Dubas Is Flexible and Able to Admit His Mistakes
One of the biggest pitfalls of any pro sports manager is an inability to adapt on the fly and correct past mistakes. Someone like former Maple Leafs GM (and current Pittsburgh Penguins president of hockey operations) Brian Burke, for instance, will preach truculence and pugnacity until the day he retires. No matter what you think of the guy, it’s evident that the game has moved on from some of his outdated ideas, which is probably why he didn’t find much success in Toronto. Despite past failures, Burke continues to espouse those same philosophies with the Penguins, underscoring his reluctance to change. Dubas, on the other hand, has demonstrated an ability to change course, and that’s a big reason why the Leafs are where they stand today.
Following Toronto’s unceremonious qualifying round exit to the Columbus Blue Jackets last season, Dubas faced harsh criticisms regarding both the structure and character of the team. The Leafs lacked balance throughout the lineup, particularly on defence, and seemed to fold too easily under pressure. Fans called for big changes in the offseason, and Dubas apparently listened, signing TJ Brodie, Joe Thornton, Wayne Simmonds, and Zach Bogosian to address those issues.
We’ve heard Toronto’s young stars rave about the impact that veterans like Thornton and Simmonds have had on the locker room, and we’ve seen the defence take a huge step thanks to Brodie and Bogosian. All of those moves happened because Dubas was willing to admit his mistakes, learn from them, and adapt. It’s not a quality you see very often in hockey, and it’s yet another reason why the 35-year-old has found so much success so quickly.
Right Place, Right Time
You know how the old saying goes: you’ve got to be good to be lucky and lucky to be good. Dubas is certainly good at what he does, but a little luck never hurts. He was fortunate enough to join the team just as they were entering a rebuild, eventually drafting Matthews, Marner, and William Nylander to create one of the most talented cores in the league. It also helped that Toronto-native John Tavares became a free agent in the summer of 2018 just as the Maple Leafs were entering contender territory, giving Dubas enough rope to lure the star centreman home.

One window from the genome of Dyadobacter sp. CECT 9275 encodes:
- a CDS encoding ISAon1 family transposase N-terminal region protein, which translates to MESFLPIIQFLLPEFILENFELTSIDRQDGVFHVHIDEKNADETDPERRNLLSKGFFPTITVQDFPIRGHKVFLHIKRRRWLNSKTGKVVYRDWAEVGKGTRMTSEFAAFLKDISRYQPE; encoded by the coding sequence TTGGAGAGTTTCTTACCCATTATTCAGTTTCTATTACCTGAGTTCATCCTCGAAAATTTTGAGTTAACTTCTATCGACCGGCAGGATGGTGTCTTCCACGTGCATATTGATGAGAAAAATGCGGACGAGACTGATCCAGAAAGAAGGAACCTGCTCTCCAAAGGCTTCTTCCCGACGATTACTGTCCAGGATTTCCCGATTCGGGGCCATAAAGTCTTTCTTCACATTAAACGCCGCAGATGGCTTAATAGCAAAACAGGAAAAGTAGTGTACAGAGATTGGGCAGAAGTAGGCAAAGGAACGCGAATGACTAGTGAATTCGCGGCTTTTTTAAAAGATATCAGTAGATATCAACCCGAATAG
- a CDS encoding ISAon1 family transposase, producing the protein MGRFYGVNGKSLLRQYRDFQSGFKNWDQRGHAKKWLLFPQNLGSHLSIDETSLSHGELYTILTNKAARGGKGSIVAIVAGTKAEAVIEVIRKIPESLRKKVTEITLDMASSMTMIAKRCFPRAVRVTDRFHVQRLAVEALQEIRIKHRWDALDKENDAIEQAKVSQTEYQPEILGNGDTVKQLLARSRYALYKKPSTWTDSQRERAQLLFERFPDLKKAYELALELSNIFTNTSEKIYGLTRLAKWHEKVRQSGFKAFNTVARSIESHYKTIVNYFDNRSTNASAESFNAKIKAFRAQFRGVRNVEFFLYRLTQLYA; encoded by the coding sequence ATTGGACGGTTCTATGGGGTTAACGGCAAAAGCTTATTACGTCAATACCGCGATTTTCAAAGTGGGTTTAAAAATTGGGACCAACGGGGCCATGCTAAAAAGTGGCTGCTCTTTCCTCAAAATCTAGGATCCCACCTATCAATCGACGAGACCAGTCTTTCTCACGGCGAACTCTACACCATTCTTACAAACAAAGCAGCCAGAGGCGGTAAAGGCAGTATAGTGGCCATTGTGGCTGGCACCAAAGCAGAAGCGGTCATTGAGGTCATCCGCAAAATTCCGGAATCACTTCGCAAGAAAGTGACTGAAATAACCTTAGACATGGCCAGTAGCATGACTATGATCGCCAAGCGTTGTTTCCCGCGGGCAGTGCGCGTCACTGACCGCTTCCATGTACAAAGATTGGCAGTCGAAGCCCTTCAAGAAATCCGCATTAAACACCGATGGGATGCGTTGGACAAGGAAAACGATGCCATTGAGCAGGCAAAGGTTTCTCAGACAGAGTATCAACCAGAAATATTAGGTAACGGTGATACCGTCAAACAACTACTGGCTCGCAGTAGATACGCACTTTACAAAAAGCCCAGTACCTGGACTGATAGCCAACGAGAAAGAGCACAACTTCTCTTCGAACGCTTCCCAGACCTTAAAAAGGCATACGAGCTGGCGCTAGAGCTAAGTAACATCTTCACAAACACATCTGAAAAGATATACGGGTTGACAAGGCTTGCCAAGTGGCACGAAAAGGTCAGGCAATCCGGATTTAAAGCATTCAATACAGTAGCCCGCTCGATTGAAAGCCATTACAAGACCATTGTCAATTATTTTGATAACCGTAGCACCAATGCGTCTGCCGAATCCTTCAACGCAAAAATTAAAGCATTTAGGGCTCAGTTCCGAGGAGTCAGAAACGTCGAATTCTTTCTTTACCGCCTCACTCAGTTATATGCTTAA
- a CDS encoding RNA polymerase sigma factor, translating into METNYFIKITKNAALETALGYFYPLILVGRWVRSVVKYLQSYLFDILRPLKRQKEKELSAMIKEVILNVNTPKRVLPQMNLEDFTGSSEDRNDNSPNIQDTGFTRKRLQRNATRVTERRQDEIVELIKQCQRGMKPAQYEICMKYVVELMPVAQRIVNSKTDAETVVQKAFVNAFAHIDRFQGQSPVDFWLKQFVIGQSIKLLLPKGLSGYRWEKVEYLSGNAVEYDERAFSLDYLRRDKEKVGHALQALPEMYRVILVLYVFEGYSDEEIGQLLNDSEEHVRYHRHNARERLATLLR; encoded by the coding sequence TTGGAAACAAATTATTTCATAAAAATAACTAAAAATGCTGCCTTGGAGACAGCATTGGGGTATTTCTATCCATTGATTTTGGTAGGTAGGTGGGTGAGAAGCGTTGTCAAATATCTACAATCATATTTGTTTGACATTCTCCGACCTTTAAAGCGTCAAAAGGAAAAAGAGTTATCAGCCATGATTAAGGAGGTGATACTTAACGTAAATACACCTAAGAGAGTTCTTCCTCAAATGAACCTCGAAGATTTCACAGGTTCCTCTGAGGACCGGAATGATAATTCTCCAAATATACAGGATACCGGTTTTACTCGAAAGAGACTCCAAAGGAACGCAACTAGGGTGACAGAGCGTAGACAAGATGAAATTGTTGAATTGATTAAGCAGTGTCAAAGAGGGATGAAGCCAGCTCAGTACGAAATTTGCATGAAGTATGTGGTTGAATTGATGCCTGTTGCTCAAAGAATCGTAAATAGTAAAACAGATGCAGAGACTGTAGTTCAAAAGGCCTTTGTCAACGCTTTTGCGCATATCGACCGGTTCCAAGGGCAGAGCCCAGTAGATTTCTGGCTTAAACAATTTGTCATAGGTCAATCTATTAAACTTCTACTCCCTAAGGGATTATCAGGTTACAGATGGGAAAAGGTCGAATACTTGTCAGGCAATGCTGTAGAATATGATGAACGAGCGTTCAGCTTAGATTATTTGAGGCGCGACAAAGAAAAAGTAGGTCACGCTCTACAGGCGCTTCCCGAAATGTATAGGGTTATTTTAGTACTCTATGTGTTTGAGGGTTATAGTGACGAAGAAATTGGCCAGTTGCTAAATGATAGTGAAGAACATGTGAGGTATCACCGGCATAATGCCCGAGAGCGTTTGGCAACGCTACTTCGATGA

It’s that perfect storm of vision and good fortune that has brought Dubas and the Maple Leafs to where they are today, sitting atop the NHL standings as we approach the halfway point of the season.
Whether you’re a fan of his or not, it’s impossible to deny Dubas’ track record in Toronto — at least in the regular season. The big question, as it always has been, will be how the team fares in the spring. Given how they’ve performed in the face of adversity so far, it looks as if Dubas may have finally found his magic formula.
Chris Faria is a contributor for The Hockey Writers with a focus on the Toronto Maple Leafs. A hockey player and self-proclaimed analytics nerd, his work aims to combine both stats and a deep knowledge of the game. He is currently pursuing a graduate diploma in sports journalism at Centennial College in Toronto.